News in Brief: Local government insurer gets ratings revision

News in Brief: Local government insurer gets ratings revision | Insurance Business

News in Brief: Local government insurer gets ratings revision
Local government insurer gets ratings revision
Civic Assurance, the trading name for New Zealand Local Government Insurance Corporation Ltd, has had its outlooks revised to stable from negative by AM Best.

The ratings agency also affirmed Civic’s financial strength rating (FSR) of B+ (Good) and issuer credit rating (ICR) of “bbb-“.

The agency said the revised outlooks for both the FSR and ICR mainly reflected Civic’s ‘substantial reduction of reinsurance counterparty risk’ following the settlement of Canterbury earthquake claims between Christchurch City Council, Civic and its panel of reinsurers.

Civic’s risk-adjusted capitalisation, as determined by Best’s Capital Adequacy Ratio (BCAR), was strongly supportive of the current ratings, the agency said.

“In addition, Civic’s non-insurance income, being a steady stream of administrative fee and investment income, is projected to fully cover its operating expenses and post a moderate profit on an ongoing basis.”

It did point to an offsetting factor in Civic’s rating assessment, however, this being its diminished business profile which it said reflected a company that hadn’t issued any new insurance policies for a number of years.

“As a result, Civic’s business continues to reflect only outstanding claims reserves and no reported premium revenue.

“Additionally, uncertainty and material execution risk exist with regard to the company’s future operating plan as a small insurer targeting to underwrite relatively high limit policies.

“Negative rating actions could occur should there be a significant deterioration in Civic’s capitalisation or liquidity drain due to unexpected increase in expenses or capital repatriation.”
Kiwi cop’s approach to insurer pays off
A New Zealand police officer was inspired to recruit AMI to help him develop a new low-cost warning sign aimed at reducing road fatalities at crash hotspots after responding to more than 100 fatal motor vehicle accidents in his 31 year career.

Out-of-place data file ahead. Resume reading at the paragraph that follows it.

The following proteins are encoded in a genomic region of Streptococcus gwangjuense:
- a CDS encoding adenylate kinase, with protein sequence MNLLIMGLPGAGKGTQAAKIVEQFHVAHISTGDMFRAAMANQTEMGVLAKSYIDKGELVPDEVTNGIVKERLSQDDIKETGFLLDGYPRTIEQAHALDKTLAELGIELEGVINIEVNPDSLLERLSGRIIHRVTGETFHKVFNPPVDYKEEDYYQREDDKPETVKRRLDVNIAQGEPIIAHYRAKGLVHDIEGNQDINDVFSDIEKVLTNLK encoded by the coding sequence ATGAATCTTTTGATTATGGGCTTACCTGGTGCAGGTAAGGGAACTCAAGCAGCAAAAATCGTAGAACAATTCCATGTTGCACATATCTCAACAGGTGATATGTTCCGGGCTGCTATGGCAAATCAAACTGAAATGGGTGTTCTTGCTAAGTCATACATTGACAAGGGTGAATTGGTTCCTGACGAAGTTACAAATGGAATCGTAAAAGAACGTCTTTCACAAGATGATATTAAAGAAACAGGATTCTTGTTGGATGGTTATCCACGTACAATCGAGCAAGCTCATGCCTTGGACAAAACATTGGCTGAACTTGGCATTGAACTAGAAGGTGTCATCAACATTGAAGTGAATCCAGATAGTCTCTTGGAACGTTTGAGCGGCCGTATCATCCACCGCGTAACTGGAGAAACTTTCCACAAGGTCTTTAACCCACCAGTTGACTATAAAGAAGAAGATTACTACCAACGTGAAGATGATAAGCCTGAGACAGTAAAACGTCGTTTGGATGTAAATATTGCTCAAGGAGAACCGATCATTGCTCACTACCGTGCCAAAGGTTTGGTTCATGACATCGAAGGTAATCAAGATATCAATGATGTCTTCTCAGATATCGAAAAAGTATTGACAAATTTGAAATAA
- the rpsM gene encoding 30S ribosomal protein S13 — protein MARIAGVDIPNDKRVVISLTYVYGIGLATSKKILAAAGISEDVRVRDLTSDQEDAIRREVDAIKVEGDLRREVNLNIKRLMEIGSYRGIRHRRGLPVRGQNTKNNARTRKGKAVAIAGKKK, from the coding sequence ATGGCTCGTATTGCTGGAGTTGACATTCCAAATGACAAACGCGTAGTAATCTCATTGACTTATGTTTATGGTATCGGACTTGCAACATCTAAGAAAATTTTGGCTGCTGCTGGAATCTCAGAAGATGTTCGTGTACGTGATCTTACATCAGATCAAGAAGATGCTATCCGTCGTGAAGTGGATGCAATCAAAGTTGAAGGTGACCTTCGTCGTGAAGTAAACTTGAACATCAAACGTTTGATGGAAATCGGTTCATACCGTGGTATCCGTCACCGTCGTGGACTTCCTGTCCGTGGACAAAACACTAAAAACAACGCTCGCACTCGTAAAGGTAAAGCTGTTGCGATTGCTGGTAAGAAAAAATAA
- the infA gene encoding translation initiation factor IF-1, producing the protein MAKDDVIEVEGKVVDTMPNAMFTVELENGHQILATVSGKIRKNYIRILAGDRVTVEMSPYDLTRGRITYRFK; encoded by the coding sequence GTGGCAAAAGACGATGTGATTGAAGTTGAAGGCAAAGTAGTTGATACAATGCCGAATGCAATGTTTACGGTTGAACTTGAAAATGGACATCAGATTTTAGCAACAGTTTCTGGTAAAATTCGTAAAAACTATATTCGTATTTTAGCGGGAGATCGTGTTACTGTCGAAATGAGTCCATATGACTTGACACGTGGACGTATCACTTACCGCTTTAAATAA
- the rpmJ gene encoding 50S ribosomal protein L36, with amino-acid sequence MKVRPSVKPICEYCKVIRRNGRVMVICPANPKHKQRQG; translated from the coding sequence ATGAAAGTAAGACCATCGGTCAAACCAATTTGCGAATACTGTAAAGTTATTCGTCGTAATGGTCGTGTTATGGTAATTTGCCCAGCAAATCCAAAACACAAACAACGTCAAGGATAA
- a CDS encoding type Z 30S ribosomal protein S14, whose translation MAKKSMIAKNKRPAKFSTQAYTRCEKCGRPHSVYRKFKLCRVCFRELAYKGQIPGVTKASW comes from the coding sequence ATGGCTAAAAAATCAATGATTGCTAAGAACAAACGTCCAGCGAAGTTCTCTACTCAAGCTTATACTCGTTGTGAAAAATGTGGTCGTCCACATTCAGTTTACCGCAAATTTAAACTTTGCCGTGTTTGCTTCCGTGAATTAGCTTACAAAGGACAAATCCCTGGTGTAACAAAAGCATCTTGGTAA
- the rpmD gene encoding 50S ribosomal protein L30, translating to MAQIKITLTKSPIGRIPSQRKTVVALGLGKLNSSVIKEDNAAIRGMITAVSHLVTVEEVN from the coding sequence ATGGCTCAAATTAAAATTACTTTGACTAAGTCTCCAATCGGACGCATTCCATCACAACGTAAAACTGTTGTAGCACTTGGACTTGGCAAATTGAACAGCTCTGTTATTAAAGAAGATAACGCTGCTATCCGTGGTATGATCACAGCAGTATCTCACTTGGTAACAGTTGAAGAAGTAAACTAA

Dan Harker came up with the Advanced Warning Signs, which operate using solar-powered flashing LED lights and vehicle detection sensors, and which will be tested in a road safety trial at four South Island intersections this month.

The four locations for the trial were identified by the Selwyn District Council and AMI using NZ Transport Agency (NZTA) crash data and AMI vehicle claims data to pinpoint the most at risk intersections that could benefit from the new initiative.

It took 12 months to gain approval for the trial, which will remain the intersections until October 2017.

“If these signs can save one life, they’ve done their job,” Harker said. “These are scary roads and I’ve never doubted for a second that this is the right thing to do.”

Harker said motorists face a 50% probability of death in a head-on crash at 105 km/h. The risk is the same in a side-on crash at a much lower speed – 70 km/h.

In the Selwyn district alone, nine people died and 73 were seriously injured at intersections between 2011 and 2015, with the social costs of 484 intersection crashes in the district between 2009 and 2013 totalled at almost $100 million.

AMI Insurance general manager marketing and communications, Merran Anderson, said when Harker approached the company with his proposal they immediately identified the impact the trial could have.

“AMI is committed to supporting initiatives that help make our communities safer and this is a great example of that.

“We are glad that we have enabled Dan to make the trial a reality and look forward to seeing the outcome.”
Insurance payout to save stainless steel maker?
IAG has settled an insurance claim with stainless steel fabricator Mercer Group following damage to a Christchurch property in the 2010 and 2011 earthquakes.

The insurer is to pay $2.7 million plus GST to Mercer in conclusion of the claim on a building on Lunns Road, Christchurch which could bring it back from the brink.

Mercer’s directors had been forced to add a note to its recent accounts stating a ‘material uncertainty’ over the company’s ability to continue as a going concern if its lenders were not willing to provide the necessary debt facilities and it had been unable to secure funding elsewhere, BusinessDesk reported.

It posted a loss of $4.6 million for the last six months of 2015 compared to a loss of $100,000 in the same period the previous year and owes $21 million in total.

After falling 81% in the past year, the company’s shares rose by 3.5% to 3 cents.